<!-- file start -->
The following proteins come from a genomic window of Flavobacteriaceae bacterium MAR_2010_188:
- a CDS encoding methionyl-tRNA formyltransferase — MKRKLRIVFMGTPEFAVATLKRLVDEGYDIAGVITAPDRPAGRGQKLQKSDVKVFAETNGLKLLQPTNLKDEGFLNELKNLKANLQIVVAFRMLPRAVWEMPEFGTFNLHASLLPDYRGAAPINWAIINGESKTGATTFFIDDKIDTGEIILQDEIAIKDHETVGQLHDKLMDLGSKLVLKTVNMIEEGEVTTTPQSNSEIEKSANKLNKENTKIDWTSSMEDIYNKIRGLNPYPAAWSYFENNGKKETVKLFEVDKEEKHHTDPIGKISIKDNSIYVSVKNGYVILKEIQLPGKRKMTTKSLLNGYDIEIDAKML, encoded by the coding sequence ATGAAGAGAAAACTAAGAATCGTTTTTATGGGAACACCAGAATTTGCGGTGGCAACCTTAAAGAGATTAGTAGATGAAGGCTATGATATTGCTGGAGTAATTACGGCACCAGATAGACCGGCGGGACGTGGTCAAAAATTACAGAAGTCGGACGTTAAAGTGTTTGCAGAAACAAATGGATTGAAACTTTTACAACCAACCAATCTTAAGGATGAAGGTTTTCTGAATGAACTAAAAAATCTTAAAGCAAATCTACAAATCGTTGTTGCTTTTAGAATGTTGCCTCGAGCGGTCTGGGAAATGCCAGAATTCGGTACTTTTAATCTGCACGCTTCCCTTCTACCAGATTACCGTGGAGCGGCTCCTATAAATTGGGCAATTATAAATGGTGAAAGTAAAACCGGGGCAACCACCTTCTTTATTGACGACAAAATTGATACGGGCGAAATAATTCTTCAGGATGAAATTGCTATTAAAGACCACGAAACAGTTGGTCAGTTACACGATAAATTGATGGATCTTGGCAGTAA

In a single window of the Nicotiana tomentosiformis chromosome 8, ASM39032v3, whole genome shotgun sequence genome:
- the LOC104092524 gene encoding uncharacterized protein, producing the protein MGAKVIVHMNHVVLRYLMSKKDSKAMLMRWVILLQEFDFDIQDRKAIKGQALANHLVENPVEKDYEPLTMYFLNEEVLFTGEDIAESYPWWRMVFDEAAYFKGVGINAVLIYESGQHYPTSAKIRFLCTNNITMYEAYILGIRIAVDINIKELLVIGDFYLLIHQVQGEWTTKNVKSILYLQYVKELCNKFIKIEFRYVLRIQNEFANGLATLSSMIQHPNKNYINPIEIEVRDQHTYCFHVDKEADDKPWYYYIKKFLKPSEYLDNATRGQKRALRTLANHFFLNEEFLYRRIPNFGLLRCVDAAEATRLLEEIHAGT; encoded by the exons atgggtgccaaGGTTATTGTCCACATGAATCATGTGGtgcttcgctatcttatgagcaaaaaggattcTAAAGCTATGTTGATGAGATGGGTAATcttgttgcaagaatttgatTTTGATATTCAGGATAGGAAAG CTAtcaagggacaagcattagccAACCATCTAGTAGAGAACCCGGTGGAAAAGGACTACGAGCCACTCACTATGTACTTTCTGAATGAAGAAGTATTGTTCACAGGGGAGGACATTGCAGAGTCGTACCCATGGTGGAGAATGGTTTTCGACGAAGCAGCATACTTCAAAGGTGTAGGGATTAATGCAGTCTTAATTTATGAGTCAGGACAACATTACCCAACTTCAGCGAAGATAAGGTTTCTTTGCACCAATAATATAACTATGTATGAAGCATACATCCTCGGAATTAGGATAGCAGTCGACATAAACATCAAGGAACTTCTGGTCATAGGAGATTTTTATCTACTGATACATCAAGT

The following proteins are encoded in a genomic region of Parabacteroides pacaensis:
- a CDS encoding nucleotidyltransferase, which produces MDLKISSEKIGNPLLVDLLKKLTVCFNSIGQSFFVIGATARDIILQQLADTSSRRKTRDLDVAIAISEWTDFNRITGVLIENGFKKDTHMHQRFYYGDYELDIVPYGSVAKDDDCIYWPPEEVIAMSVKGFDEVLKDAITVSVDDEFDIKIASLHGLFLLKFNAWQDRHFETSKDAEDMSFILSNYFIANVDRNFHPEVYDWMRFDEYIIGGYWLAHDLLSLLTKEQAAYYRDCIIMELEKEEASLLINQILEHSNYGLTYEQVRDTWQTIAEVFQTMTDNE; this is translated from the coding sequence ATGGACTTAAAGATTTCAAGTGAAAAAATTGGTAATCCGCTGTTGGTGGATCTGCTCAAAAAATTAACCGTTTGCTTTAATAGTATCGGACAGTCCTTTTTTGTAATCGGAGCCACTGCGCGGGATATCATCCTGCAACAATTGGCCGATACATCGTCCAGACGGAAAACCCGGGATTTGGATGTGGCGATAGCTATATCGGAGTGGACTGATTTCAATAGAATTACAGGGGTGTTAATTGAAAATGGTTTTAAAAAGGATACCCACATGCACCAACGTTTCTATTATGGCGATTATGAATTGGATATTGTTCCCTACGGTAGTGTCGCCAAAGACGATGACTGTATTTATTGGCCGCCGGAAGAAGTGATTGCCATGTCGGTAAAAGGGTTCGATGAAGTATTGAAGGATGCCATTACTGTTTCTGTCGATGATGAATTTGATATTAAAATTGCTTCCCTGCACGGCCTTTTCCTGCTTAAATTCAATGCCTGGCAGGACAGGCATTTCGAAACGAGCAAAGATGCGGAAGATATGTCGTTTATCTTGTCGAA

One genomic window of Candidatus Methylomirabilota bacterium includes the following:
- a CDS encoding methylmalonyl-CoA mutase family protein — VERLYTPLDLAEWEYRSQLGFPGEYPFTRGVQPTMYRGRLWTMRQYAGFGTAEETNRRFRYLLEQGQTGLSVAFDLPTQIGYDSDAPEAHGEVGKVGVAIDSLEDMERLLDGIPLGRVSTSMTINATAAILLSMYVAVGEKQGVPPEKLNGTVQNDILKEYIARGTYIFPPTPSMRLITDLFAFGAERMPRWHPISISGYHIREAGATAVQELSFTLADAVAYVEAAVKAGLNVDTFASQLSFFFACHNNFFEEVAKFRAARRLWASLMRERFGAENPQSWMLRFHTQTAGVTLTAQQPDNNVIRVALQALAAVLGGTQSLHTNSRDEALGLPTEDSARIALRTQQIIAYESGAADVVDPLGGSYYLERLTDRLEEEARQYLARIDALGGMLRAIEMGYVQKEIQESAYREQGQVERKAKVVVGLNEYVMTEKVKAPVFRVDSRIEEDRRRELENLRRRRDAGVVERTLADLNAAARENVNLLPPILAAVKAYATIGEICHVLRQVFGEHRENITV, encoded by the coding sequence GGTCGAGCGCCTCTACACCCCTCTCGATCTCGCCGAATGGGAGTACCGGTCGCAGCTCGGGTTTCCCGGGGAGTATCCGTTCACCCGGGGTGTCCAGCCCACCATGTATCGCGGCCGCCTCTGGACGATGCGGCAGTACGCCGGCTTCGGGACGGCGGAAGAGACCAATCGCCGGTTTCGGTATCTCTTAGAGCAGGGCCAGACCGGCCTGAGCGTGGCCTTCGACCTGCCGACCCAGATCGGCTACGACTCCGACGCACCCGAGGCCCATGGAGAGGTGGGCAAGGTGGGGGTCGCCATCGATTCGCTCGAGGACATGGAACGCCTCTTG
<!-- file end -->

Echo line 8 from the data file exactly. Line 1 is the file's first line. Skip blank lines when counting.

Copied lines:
- a CDS encoding methylmalonyl-CoA mutase family protein — VERLYTPLDLAEWEYRSQLGFPGEYPFTRGVQPTMYRGRLWTMRQYAGFGTAEETNRRFRYLLEQGQTGLSVAFDLPTQIGYDSDAPEAHGEVGKVGVAIDSLEDMERLLDGIPLGRVSTSMTINATAAILLSMYVAVGEKQGVPPEKLNGTVQNDILKEYIARGTYIFPPTPSMRLITDLFAFGAERMPRWHPISISGYHIREAGATAVQELSFTLADAVAYVEAAVKAGLNVDTFASQLSFFFACHNNFFEEVAKFRAARRLWASLMRERFGAENPQSWMLRFHTQTAGVTLTAQQPDNNVIRVALQALAAVLGGTQSLHTNSRDEALGLPTEDSARIALRTQQIIAYESGAADVVDPLGGSYYLERLTDRLEEEARQYLARIDALGGMLRAIEMGYVQKEIQESAYREQGQVERKAKVVVGLNEYVMTEKVKAPVFRVDSRIEEDRRRELENLRRRRDAGVVERTLADLNAAARENVNLLPPILAAVKAYATIGEICHVLRQVFGEHRENITV, encoded by the coding sequence GGTCGAGCGCCTCTACACCCCTCTCGATCTCGCCGAATGGGAGTACCGGTCGCAGCTCGGGTTTCCCGGGGAGTATCCGTTCACCCGGGGTGTCCAGCCCACCATGTATCGCGGCCGCCTCTGGACGATGCGGCAGTACGCCGGCTTCGGGACGGCGGAAGAGACCAATCGCCGGTTTCGGTATCTCTTAGAGCAGGGCCAGACCGGCCTGAGCGTGGCCTTCGACCTGCCGACCCAGATCGGCTACGACTCCGACGCACCCGAGGCCCATGGAGAGGTGGGCAAGGTGGGGGTCGCCATCGATTCGCTCGAGGACATGGAACGCCTCTTG